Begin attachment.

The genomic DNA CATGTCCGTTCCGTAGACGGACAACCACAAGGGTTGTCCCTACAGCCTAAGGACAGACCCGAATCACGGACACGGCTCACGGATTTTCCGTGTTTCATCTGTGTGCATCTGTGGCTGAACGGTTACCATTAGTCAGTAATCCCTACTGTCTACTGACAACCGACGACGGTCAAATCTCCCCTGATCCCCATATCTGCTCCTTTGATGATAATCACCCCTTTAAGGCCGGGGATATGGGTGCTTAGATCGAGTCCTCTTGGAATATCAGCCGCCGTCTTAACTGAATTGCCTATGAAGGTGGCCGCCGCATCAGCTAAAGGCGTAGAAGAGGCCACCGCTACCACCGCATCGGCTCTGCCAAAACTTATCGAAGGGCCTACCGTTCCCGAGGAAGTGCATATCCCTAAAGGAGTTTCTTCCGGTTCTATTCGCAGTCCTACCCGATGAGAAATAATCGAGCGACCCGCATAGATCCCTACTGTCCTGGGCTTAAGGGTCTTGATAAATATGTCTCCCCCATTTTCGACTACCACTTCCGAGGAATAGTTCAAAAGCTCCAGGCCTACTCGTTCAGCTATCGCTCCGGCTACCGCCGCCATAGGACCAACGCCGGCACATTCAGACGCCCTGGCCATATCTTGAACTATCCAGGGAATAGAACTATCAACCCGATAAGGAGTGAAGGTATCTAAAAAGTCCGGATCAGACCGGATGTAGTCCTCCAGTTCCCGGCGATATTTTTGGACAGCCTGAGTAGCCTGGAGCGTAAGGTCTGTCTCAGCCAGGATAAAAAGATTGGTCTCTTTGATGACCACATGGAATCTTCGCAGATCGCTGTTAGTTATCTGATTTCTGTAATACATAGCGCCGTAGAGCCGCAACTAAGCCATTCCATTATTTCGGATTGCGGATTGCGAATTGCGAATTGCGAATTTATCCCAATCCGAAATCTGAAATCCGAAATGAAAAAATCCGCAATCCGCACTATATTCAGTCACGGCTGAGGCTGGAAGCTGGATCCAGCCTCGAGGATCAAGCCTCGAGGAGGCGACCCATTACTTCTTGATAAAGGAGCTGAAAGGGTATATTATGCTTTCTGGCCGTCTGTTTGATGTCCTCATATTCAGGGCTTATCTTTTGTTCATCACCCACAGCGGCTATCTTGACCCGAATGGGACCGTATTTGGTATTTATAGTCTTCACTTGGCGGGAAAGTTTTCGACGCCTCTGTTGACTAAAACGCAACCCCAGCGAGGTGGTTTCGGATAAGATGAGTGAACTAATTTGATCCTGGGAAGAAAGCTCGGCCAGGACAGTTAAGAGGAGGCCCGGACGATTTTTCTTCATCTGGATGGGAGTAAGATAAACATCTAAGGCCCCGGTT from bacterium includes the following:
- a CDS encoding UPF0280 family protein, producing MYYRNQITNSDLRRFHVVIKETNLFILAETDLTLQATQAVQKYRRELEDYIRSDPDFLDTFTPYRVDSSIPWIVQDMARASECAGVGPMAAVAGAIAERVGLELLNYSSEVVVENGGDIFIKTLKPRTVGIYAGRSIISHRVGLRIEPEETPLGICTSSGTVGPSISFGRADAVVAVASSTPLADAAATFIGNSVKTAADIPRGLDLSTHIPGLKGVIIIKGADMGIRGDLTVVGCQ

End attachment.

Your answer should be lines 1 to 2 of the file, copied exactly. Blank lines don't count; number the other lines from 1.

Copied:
The genomic DNA CATGTCCGTTCCGTAGACGGACAACCACAAGGGTTGTCCCTACAGCCTAAGGACAGACCCGAATCACGGACACGGCTCACGGATTTTCCGTGTTTCATCTGTGTGCATCTGTGGCTGAACGGTTACCATTAGTCAGTAATCCCTACTGTCTACTGACAACCGACGACGGTCAAATCTCCCCTGATCCCCATATCTGCTCCTTTGATGATAATCACCCCTTTAAGGCCGGGGATATGGGTGCTTAGATCGAGTCCTCTTGGAATATCAGCCGCCGTCTTAACTGAATTGCCTATGAAGGTGGCCGCCGCATCAGCTAAAGGCGTAGAAGAGGCCACCGCTACCACCGCATCGGCTCTGCCAAAACTTATCGAAGGGCCTACCGTTCCCGAGGAAGTGCATATCCCTAAAGGAGTTTCTTCCGGTTCTATTCGCAGTCCTACCCGATGAGAAATAATCGAGCGACCCGCATAGATCCCTACTGTCCTGGGCTTAAGGGTCTTGATAAATATGTCTCCCCCATTTTCGACTACCACTTCCGAGGAATAGTTCAAAAGCTCCAGGCCTACTCGTTCAGCTATCGCTCCGGCTACCGCCGCCATAGGACCAACGCCGGCACATTCAGACGCCCTGGCCATATCTTGAACTATCCAGGGAATAGAACTATCAACCCGATAAGGAGTGAAGGTATCTAAAAAGTCCGGATCAGACCGGATGTAGTCCTCCAGTTCCCGGCGATATTTTTGGACAGCCTGAGTAGCCTGGAGCGTAAGGTCTGTCTCAGCCAGGATAAAAAGATTGGTCTCTTTGATGACCACATGGAATCTTCGCAGATCGCTGTTAGTTATCTGATTTCTGTAATACATAGCGCCGTAGAGCCGCAACTAAGCCATTCCATTATTTCGGATTGCGGATTGCGAATTGCGAATTGCGAATTTATCCCAATCCGAAATCTGAAATCCGAAATGAAAAAATCCGCAATCCGCACTATATTCAGTCACGGCTGAGGCTGGAAGCTGGATCCAGCCTCGAGGATCAAGCCTCGAGGAGGCGACCCATTACTTCTTGATAAAGGAGCTGAAAGGGTATATTATGCTTTCTGGCCGTCTGTTTGATGTCCTCATATTCAGGGCTTATCTTTTGTTCATCACCCACAGCGGCTATCTTGACCCGAATGGGACCGTATTTGGTATTTATAGTCTTCACTTGGCGGGAAAGTTTTCGACGCCTCTGTTGACTAAAACGCAACCCCAGCGAGGTGGTTTCGGATAAGATGAGTGAACTAATTTGATCCTGGGAAGAAAGCTCGGCCAGGACAGTTAAGAGGAGGCCCGGACGATTTTTCTTCATCTGGATGGGAGTAAGATAAACATCTAAGGCCCCGGTT from bacterium includes the following:
- a CDS encoding UPF0280 family protein, producing MYYRNQITNSDLRRFHVVIKETNLFILAETDLTLQATQAVQKYRRELEDYIRSDPDFLDTFTPYRVDSSIPWIVQDMARASECAGVGPMAAVAGAIAERVGLELLNYSSEVVVENGGDIFIKTLKPRTVGIYAGRSIISHRVGLRIEPEETPLGICTSSGTVGPSISFGRADAVVAVASSTPLADAAATFIGNSVKTAADIPRGLDLSTHIPGLKGVIIIKGADMGIRGDLTVVGCQ